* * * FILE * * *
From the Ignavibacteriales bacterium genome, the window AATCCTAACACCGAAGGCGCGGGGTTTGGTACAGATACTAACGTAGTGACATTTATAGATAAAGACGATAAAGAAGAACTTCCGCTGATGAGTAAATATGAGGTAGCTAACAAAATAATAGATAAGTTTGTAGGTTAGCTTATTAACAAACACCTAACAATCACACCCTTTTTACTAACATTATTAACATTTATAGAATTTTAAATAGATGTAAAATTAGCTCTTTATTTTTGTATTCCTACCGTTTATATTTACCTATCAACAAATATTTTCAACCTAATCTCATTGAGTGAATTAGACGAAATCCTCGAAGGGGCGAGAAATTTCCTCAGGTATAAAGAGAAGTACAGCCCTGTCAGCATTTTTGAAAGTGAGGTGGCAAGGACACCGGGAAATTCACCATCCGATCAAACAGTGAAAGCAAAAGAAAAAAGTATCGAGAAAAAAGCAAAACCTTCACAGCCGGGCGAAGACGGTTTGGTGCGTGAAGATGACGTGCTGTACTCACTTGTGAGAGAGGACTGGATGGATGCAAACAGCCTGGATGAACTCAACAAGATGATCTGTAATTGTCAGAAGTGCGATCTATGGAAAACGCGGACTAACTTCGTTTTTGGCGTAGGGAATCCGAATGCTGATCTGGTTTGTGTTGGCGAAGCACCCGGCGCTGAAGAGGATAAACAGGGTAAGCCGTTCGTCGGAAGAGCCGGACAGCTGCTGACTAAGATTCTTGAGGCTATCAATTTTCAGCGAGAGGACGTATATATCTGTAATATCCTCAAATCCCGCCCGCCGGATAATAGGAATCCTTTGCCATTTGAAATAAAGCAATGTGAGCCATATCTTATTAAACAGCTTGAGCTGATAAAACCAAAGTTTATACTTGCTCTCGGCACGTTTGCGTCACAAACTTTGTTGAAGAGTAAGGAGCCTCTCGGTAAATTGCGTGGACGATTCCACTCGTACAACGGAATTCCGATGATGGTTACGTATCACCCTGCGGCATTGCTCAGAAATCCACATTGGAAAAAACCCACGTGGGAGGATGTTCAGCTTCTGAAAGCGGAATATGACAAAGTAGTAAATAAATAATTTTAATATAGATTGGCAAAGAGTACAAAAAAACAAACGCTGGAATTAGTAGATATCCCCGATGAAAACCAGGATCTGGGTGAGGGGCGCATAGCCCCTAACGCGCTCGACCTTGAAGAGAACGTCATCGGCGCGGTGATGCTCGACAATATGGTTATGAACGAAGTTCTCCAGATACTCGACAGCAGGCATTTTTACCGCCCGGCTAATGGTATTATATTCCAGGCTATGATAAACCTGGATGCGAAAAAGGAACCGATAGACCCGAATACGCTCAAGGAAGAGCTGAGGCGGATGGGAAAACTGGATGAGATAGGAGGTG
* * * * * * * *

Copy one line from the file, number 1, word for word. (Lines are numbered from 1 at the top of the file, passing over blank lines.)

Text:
From the Ignavibacteriales bacterium genome, the window AATCCTAACACCGAAGGCGCGGGGTTTGGTACAGATACTAACGTAGTGACATTTATAGATAAAGACGATAAAGAAGAACTTCCGCTGATGAGTAAATATGAGGTAGCTAACAAAATAATAGATAAGTTTGTAGGTTAGCTTATTAACAAACACCTAACAATCACACCCTTTTTACTAACATTATTAACATTTATAGAATTTTAAATAGATGTAAAATTAGCTCTTTATTTTTGTATTCCTACCGTTTATATTTACCTATCAACAAATATTTTCAACCTAATCTCATTGAGTGAATTAGACGAAATCCTCGAAGGGGCGAGAAATTTCCTCAGGTATAAAGAGAAGTACAGCCCTGTCAGCATTTTTGAAAGTGAGGTGGCAAGGACACCGGGAAATTCACCATCCGATCAAACAGTGAAAGCAAAAGAAAAAAGTATCGAGAAAAAAGCAAAACCTTCACAGCCGGGCGAAGACGGTTTGGTGCGTGAAGATGACGTGCTGTACTCACTTGTGAGAGAGGACTGGATGGATGCAAACAGCCTGGATGAACTCAACAAGATGATCTGTAATTGTCAGAAGTGCGATCTATGGAAAACGCGGACTAACTTCGTTTTTGGCGTAGGGAATCCGAATGCTGATCTGGTTTGTGTTGGCGAAGCACCCGGCGCTGAAGAGGATAAACAGGGTAAGCCGTTCGTCGGAAGAGCCGGACAGCTGCTGACTAAGATTCTTGAGGCTATCAATTTTCAGCGAGAGGACGTATATATCTGTAATATCCTCAAATCCCGCCCGCCGGATAATAGGAATCCTTTGCCATTTGAAATAAAGCAATGTGAGCCATATCTTATTAAACAGCTTGAGCTGATAAAACCAAAGTTTATACTTGCTCTCGGCACGTTTGCGTCACAAACTTTGTTGAAGAGTAAGGAGCCTCTCGGTAAATTGCGTGGACGATTCCACTCGTACAACGGAATTCCGATGATGGTTACGTATCACCCTGCGGCATTGCTCAGAAATCCACATTGGAAAAAACCCACGTGGGAGGATGTTCAGCTTCTGAAAGCGGAATATGACAAAGTAGTAAATAAATAATTTTAATATAGATTGGCAAAGAGTACAAAAAAACAAACGCTGGAATTAGTAGATATCCCCGATGAAAACCAGGATCTGGGTGAGGGGCGCATAGCCCCTAACGCGCTCGACCTTGAAGAGAACGTCATCGGCGCGGTGATGCTCGACAATATGGTTATGAACGAAGTTCTCCAGATACTCGACAGCAGGCATTTTTACCGCCCGGCTAATGGTATTATATTCCAGGCTATGATAAACCTGGATGCGAAAAAGGAACCGATAGACCCGAATACGCTCAAGGAAGAGCTGAGGCGGATGGGAAAACTGGATGAGATAGGAGGTG